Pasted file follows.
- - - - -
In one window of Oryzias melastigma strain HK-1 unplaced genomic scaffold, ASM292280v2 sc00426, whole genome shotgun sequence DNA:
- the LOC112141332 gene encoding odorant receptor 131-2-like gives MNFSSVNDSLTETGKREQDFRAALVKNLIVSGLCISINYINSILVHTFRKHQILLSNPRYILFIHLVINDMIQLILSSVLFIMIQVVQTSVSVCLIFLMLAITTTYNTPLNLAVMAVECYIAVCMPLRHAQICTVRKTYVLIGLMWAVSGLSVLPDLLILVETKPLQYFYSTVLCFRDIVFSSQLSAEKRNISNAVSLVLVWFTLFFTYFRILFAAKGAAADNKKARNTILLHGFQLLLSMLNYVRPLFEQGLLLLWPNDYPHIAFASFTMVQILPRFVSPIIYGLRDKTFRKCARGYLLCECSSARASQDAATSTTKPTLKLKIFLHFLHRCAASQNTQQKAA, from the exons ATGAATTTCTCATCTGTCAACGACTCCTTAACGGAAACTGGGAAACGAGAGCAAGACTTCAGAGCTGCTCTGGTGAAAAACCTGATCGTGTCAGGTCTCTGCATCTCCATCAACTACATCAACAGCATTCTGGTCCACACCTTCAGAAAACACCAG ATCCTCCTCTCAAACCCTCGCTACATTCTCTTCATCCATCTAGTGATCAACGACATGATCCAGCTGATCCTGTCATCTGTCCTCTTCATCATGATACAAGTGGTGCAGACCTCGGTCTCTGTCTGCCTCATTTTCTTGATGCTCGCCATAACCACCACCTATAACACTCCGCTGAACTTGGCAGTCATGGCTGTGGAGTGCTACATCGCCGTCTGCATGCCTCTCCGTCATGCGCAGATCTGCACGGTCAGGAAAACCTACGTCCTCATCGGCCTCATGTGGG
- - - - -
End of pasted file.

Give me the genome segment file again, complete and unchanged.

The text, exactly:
In one window of Oryzias melastigma strain HK-1 unplaced genomic scaffold, ASM292280v2 sc00426, whole genome shotgun sequence DNA:
- the LOC112141332 gene encoding odorant receptor 131-2-like gives MNFSSVNDSLTETGKREQDFRAALVKNLIVSGLCISINYINSILVHTFRKHQILLSNPRYILFIHLVINDMIQLILSSVLFIMIQVVQTSVSVCLIFLMLAITTTYNTPLNLAVMAVECYIAVCMPLRHAQICTVRKTYVLIGLMWAVSGLSVLPDLLILVETKPLQYFYSTVLCFRDIVFSSQLSAEKRNISNAVSLVLVWFTLFFTYFRILFAAKGAAADNKKARNTILLHGFQLLLSMLNYVRPLFEQGLLLLWPNDYPHIAFASFTMVQILPRFVSPIIYGLRDKTFRKCARGYLLCECSSARASQDAATSTTKPTLKLKIFLHFLHRCAASQNTQQKAA, from the exons ATGAATTTCTCATCTGTCAACGACTCCTTAACGGAAACTGGGAAACGAGAGCAAGACTTCAGAGCTGCTCTGGTGAAAAACCTGATCGTGTCAGGTCTCTGCATCTCCATCAACTACATCAACAGCATTCTGGTCCACACCTTCAGAAAACACCAG ATCCTCCTCTCAAACCCTCGCTACATTCTCTTCATCCATCTAGTGATCAACGACATGATCCAGCTGATCCTGTCATCTGTCCTCTTCATCATGATACAAGTGGTGCAGACCTCGGTCTCTGTCTGCCTCATTTTCTTGATGCTCGCCATAACCACCACCTATAACACTCCGCTGAACTTGGCAGTCATGGCTGTGGAGTGCTACATCGCCGTCTGCATGCCTCTCCGTCATGCGCAGATCTGCACGGTCAGGAAAACCTACGTCCTCATCGGCCTCATGTGGG